Office Design

She also loved shiplap, which fit in perfectly with her country design style! We suggested that all of the walls except the shiplap wall be blue, so that the white shiplap could be the attention-grabber. We also found the perfect art that was inspired by her two pooches, a lab and a pitbull mix! The desk area also got a makover to fit better with rest of the design.

This project was so fun to work on, and we think it turned out great. With all of the country style, color, and light and bright feels you can dream of! To see the project in it’s entirety, click here!

XOXO,

RWD

The term “Interior Decorator” was first used in America in the early 1900’s. Elsie de Wolfe (1865 – 1950), an American actress, is thought of as the first interior design professional because she was the first to be “commissioned” to decorate. In 1913 she also published the first interior design book, “The House in Good Taste”. Source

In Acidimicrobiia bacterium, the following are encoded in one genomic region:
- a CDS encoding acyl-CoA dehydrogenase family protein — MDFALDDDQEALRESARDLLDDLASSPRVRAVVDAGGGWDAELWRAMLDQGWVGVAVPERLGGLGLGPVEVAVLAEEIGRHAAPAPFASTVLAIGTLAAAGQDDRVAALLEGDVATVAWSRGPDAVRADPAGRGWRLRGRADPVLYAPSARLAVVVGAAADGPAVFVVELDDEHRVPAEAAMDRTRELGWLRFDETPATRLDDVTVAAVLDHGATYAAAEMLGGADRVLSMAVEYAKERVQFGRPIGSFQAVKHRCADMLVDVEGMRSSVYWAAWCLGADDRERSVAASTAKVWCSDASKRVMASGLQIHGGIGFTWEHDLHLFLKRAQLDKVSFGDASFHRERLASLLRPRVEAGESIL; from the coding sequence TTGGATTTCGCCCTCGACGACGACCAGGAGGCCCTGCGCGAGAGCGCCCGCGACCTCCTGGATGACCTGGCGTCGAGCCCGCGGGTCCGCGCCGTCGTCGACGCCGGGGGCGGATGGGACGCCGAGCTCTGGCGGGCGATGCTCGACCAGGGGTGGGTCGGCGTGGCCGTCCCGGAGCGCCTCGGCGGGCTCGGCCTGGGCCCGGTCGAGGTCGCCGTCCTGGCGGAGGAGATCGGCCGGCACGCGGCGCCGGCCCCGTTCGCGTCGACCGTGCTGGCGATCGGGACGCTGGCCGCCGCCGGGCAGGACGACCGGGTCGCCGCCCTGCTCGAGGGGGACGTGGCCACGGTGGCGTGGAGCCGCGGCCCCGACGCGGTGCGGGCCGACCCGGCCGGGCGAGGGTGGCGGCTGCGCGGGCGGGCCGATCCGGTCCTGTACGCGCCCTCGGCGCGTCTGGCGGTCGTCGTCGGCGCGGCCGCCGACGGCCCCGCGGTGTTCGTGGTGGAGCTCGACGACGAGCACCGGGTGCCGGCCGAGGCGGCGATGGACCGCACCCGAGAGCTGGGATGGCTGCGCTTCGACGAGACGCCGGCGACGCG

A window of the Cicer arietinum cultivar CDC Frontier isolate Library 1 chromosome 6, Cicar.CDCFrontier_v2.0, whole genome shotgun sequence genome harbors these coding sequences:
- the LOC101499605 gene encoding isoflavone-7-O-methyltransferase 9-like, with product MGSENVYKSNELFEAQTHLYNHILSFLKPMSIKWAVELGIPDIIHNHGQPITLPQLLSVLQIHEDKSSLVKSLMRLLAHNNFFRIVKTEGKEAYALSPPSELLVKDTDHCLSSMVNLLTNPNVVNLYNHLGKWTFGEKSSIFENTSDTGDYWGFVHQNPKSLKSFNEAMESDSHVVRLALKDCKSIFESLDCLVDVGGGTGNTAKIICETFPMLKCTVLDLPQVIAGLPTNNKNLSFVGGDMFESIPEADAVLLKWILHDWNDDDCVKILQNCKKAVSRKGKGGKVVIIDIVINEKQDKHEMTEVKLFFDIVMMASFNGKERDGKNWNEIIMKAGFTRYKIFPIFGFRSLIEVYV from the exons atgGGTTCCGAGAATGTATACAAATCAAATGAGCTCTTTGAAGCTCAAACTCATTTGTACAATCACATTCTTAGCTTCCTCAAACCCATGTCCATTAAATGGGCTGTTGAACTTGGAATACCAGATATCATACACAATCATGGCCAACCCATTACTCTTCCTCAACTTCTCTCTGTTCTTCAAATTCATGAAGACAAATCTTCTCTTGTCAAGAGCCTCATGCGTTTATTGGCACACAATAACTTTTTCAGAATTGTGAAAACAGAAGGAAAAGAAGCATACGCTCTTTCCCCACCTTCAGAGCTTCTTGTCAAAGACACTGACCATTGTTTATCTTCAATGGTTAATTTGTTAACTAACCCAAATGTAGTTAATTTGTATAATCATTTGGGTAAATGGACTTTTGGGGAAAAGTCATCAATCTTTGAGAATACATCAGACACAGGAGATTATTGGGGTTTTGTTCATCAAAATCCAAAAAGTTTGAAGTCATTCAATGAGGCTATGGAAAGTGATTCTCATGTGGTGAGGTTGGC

In the 1930’s the term “Interior Designer” was first used in the magazine “Interior Design and Decoration”. The magazine went out of print between 1943 – 1952, during which time a competing magazine, “Interiors” insisted on strictly using the term “designer” instead of “decorator”. When “Interior Design and Decoration” came back into publication, it dropped the “and Decoration” from it’s name, distinguishing designers from decorators. Source

The worlds oldest remaining area rug, the Pazyryk rug, is estimated to be 2,500 years old. It was found in the grave of the prince of Altai, near Pazyryk (modern day Russia). The carpet was preserved so well because the grave of the prince was robbed, exposing the rug to the elements and extremely low temperatures. This froze the rug, preserving it in ice for 25 centuries! The design on the rug features men walking and riding horses, and elks with anatomically correct internal organs. Source